NHL looks at broadening headshot rule

The NHL is considering dropping the 'blindside' component of Rule 48. The league's general managers met before Game 4 of the Stanley Cup final and came up with a recommended change to the rule that deals with illegal checks to the head.

League considering expanding definition of rule to include hits from all directions

Bruins' forward Nathan Horton lies motionless on the ice after taking a hit from Canucks' defenceman Aaron Rome during Game 3 on Monday night. (Winslow Townson/Associated Press)

There is an appetite among NHL general managers to broaden the year-old Rule 48 that prohibited lateral or East-West "blindside" hits to the head.

However, what exactly the new language of the rule is remains a secret.

NHL executive Brendan Shanahan and his blue-ribbon committee that studied headshots and concussions this season recommended to the 30 NHL general managers that the lateral headshot rule be expanded to include intentional North-South hits on defenceless players, including hits to the head that occur when an unsuspecting player gets pushed from behind into the boards.

But neither Shanahan nor any of the general managers would get specific because they want to give members of the league's competition committee a chance to have input into the recommendation and make possible tweaks to the new wording.

What was clear was a majority of the general managers agreed with the proposal made by Shanahan and his blue-ribbon committee members, NHL executive Rob Blake, Tampa Bay Lightning GM Steve Yzerman and Dallas Stars GM Joe Nieuwendyk.

"I don't want to get specific because I want a chance to hear from the players on this," Shanahan said on Wednesday. "Last year, was a good first stop with Rule 48. But like [NHL director of officiating] Terry Gregson said 'good rules evolve.'"

There was a cry from some, like Pittsburgh Penguins GM Ray Shero, earlier this season to banish all hits to the head. He not only lost superstar Sidney Crosby for the final four months of the season and playoffs after he suffered a concussion, but Shero's teenage son Chris suffered a head injury playing minor hockey in Pittsburgh.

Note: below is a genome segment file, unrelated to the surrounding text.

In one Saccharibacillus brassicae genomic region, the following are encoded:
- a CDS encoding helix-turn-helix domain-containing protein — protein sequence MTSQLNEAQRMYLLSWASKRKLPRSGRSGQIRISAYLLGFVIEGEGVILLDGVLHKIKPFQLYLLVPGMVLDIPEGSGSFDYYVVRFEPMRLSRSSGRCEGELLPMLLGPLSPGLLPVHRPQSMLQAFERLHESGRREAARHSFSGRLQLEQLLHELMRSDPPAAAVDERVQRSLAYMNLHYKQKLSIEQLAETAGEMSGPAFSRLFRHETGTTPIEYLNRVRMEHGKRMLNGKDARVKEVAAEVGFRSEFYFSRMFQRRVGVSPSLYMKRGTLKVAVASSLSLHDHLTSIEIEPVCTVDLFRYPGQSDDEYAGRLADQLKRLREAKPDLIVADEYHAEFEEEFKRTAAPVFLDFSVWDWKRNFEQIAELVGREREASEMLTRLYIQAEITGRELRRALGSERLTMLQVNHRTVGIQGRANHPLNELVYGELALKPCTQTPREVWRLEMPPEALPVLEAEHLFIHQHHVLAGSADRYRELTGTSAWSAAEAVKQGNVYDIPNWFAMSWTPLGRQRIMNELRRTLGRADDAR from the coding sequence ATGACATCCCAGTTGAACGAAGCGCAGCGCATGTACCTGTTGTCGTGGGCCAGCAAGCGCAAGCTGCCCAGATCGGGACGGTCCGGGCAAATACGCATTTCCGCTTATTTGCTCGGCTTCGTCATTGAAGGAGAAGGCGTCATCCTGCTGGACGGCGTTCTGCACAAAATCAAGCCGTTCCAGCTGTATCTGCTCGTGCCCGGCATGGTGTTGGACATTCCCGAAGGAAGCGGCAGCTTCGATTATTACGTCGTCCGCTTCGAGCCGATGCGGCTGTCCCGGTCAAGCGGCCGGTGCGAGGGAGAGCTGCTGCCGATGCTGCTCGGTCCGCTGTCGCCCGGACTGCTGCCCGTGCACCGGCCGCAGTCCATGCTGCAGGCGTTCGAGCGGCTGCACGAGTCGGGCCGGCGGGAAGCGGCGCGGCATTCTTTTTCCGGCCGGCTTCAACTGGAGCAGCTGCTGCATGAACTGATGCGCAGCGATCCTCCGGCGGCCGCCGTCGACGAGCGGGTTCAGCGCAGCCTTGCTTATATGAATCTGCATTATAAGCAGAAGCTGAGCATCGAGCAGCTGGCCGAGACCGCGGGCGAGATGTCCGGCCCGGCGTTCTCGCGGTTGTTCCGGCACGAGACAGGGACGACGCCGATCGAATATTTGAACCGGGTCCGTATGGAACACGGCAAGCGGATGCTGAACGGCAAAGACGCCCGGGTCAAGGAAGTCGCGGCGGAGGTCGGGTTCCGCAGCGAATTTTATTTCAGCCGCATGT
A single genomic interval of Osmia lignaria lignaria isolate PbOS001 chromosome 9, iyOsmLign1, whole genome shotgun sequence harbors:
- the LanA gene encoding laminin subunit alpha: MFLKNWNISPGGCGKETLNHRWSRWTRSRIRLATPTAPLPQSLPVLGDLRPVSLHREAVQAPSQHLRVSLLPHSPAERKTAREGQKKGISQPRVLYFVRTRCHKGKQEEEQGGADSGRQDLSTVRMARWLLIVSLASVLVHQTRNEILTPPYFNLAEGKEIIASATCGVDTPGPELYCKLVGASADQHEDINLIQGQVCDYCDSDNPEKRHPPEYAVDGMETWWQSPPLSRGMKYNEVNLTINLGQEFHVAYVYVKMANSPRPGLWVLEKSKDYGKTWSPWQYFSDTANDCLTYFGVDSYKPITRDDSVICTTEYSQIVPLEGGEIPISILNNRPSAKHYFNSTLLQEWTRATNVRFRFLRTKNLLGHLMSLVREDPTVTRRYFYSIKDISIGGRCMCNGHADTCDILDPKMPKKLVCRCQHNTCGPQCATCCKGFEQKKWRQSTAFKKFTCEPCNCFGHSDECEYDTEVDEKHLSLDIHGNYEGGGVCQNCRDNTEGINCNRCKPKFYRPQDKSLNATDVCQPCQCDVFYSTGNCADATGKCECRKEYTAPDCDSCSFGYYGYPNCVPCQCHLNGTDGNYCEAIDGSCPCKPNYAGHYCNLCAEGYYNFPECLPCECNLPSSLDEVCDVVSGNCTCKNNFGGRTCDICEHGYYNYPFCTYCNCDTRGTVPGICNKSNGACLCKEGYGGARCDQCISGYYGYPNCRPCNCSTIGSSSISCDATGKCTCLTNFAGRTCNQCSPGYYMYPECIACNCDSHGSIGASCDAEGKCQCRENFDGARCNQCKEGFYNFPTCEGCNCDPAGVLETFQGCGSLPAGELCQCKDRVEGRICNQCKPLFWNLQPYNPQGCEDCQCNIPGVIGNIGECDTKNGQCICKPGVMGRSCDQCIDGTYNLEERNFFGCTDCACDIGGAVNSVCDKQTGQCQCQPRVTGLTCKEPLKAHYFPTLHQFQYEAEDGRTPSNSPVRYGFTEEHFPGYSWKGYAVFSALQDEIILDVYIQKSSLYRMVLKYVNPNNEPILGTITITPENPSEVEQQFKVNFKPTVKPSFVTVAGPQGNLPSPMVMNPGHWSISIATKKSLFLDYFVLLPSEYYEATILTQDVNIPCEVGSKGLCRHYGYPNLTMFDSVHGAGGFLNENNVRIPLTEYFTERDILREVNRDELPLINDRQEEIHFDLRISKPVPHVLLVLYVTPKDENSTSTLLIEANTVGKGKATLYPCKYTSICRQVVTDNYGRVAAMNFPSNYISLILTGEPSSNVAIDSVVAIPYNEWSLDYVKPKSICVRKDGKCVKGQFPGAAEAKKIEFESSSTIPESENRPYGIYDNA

Shanahan remarked that his committee discussed the possibility of eliminating all head shots, but quite simply some hits to the head are incidental.

"There are good, clean, hard hits that result in incidental head hits," Shanahan said. "The general feeling is we want to make the game safe, but at the same time keep the physicality. It's a delicate line."

The next step

Shanahan and his committee studied historical video as well as different incidents from recent seasons to make their determination. The next step will be for Shanahan to seek approval from the league's competition committee next week. The competition committee will meet Monday in Boston.

Then the NHL board of governors has to adopt the Rule 48 alteration at its meeting in New York on June 21, the same day it is expected to adopt the franchise transfer to Winnipeg.

There will be an announcement later this week or over the weekend about five new members for the competition committee. On the players side, Mathieu Schneider and Mike Commodore need to be replaced. Bob Gainey, Kevin Lowe and Don Waddell have stepped down because of changes in their respective roles with the Montreal Canadiens, Edmonton Oilers and Atlanta Thrashers/Winnipeg franchise.

The general managers, who stopped to discuss Shanahan's recommendations with reporters, like what they heard.

"Hits to the head is definitely a major issue that we want to do the best we can," Ottawa Senators GM Bryan Murray said.

"I have been attending these meetings for the last 29 or 30 years," Nashville Predators GM David Poile added. "The game is way better than when I started as a general manager and I know the next meeting, and the next meeting after that, that we will continue to look at things. Today we took another step in the right direction in trying to eliminate dangerous hits from the game and made a safer environment for the players.

"But when we say that, all of us believe that the game has been the best it's been. The excitement. The skill of the players. The speed of the game. It's a great game. It's a physical game. It's a dangerous game. It's never going to be perfect. But today was another step to do the right thing and try to make the environment safe for the players."